Monday, June 21, 2010

Tuesday Poem 22 June 2010


Not a maple in sight, when she
sold us the place Elizabeth asked

if she could dig up a cherished camellia.
While we believed it was too big to survive

the strain we said ‘Sure’. Behind
the hole it left was a cowering wintersweet.

Lesley gave a white abutilon cutting
to fill the gap. Stasis did not prevail.

The flame lit, competitively the two plants
bolted for the space of sky, a trajectory

of green-power. Nature’s not into charity.
The surrounding tall trees presented a challenge.

After two years, the abutilon now has a three
foot stem before four leggy branches, huge leaves

& only five flowers, graceful as dance skaters
on ice. Revitalised the wintersweet jostles like

an overbearing ice hockey jock. There is only
room for one on the central podium. My money‘s

on the abutilon, but there are further
complications in our small coppice corner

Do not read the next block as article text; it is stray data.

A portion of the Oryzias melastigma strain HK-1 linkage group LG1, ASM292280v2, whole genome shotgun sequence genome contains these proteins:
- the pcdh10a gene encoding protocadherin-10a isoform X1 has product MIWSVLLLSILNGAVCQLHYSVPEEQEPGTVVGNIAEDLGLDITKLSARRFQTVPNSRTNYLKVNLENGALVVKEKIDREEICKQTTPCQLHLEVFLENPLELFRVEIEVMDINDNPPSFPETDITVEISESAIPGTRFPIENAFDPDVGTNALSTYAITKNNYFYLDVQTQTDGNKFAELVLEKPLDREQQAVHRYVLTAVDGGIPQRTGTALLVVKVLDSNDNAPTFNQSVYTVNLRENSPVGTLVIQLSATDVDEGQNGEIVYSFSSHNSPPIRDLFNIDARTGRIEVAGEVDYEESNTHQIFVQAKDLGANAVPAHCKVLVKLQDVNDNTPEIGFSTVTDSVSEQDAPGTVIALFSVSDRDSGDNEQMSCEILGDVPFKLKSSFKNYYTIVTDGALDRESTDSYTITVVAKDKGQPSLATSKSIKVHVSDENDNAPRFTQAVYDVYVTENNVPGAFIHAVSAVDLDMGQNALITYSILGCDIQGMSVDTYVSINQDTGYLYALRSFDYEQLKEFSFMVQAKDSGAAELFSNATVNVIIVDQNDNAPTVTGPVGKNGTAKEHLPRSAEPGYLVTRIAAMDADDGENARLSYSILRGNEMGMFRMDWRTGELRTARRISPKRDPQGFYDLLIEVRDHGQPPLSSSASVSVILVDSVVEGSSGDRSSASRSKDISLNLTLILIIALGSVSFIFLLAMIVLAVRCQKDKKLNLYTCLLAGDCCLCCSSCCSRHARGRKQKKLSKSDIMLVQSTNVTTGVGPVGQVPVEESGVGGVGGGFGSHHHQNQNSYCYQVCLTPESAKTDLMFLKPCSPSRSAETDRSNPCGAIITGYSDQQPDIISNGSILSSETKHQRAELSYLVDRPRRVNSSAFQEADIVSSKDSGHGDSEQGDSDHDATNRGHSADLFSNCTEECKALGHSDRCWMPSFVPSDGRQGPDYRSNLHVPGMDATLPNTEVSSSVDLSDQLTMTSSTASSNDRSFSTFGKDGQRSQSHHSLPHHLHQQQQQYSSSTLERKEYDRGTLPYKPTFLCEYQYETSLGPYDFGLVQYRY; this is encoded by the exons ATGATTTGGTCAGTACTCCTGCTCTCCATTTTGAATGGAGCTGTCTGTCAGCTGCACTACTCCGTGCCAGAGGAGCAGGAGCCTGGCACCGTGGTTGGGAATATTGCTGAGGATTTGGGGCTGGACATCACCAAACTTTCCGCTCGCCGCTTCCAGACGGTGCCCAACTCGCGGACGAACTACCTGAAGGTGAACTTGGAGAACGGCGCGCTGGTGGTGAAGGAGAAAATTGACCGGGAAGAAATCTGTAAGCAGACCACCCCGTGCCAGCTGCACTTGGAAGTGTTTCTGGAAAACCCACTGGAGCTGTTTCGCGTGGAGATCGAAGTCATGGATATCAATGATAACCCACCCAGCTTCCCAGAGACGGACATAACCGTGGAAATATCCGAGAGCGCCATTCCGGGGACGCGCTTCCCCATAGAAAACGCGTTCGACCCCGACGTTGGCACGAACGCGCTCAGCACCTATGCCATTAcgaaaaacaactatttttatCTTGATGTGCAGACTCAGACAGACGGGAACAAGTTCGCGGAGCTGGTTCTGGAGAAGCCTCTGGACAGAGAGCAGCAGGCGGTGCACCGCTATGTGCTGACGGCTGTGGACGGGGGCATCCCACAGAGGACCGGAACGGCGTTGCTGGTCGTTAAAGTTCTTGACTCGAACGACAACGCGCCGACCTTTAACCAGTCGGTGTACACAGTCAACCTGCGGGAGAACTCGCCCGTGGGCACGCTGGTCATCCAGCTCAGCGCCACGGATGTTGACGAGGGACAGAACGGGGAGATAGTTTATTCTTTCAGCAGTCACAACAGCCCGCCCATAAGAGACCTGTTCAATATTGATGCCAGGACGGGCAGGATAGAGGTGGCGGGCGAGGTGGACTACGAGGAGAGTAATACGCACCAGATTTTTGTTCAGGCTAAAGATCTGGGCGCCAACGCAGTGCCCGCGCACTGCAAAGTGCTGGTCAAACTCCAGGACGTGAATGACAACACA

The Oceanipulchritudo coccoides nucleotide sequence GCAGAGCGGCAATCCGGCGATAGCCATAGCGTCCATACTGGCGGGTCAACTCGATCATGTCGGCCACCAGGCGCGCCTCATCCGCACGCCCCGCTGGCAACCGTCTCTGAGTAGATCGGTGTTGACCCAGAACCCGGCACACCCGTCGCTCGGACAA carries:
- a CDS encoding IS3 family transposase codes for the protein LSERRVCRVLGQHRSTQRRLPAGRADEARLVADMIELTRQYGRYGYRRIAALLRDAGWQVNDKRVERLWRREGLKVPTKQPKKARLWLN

for at their feet there’s this cheeky indigenous
intruder, a red stemmed, peppery-leaved matipo

Harvey McQueen

In posting poems on Mary McCallum's blog that have previously appeared I realise there is a risk of alienating readers. If you’ve read it before and can’t be bothered to do so again – pass on. If not re-read. It is the nature of poems to be read again and again.

This poem was written during the time of the winter olympics. For the benefit of new readers I have a rare muscular degenerative disease. On this day my care-giver had taken me to a seat at the end of our section. I’d planted that abutilon tree, so I was interested in its progress. The competition of the various plants was striking. I came inside and the poem tumbled ready-made on to the word-processor – nature, green in leaf and bough.


  1. Harvey,

    Lovely -- the onomatopoeia, the consonance, assonance and alliteration -- the competing sounds. Great to read aloud.


  2. I love the personalities of the trees - oh the poor cowering wintersweet! For your blog readers interested in visiting more Tuesday Poems (and they are a feaat) go to

  3. The feel of live action in this poem is, for me, made singular and spectacular by the fact that the competing action is between plants. Reading about plants bolting (plus the line "My money's / on the abutilon" which speaks well of the gravity of the competition), well, that made my day. Now I have another context to think of when I read or hear the words "winter olympics," one that doesn't involve bipeds.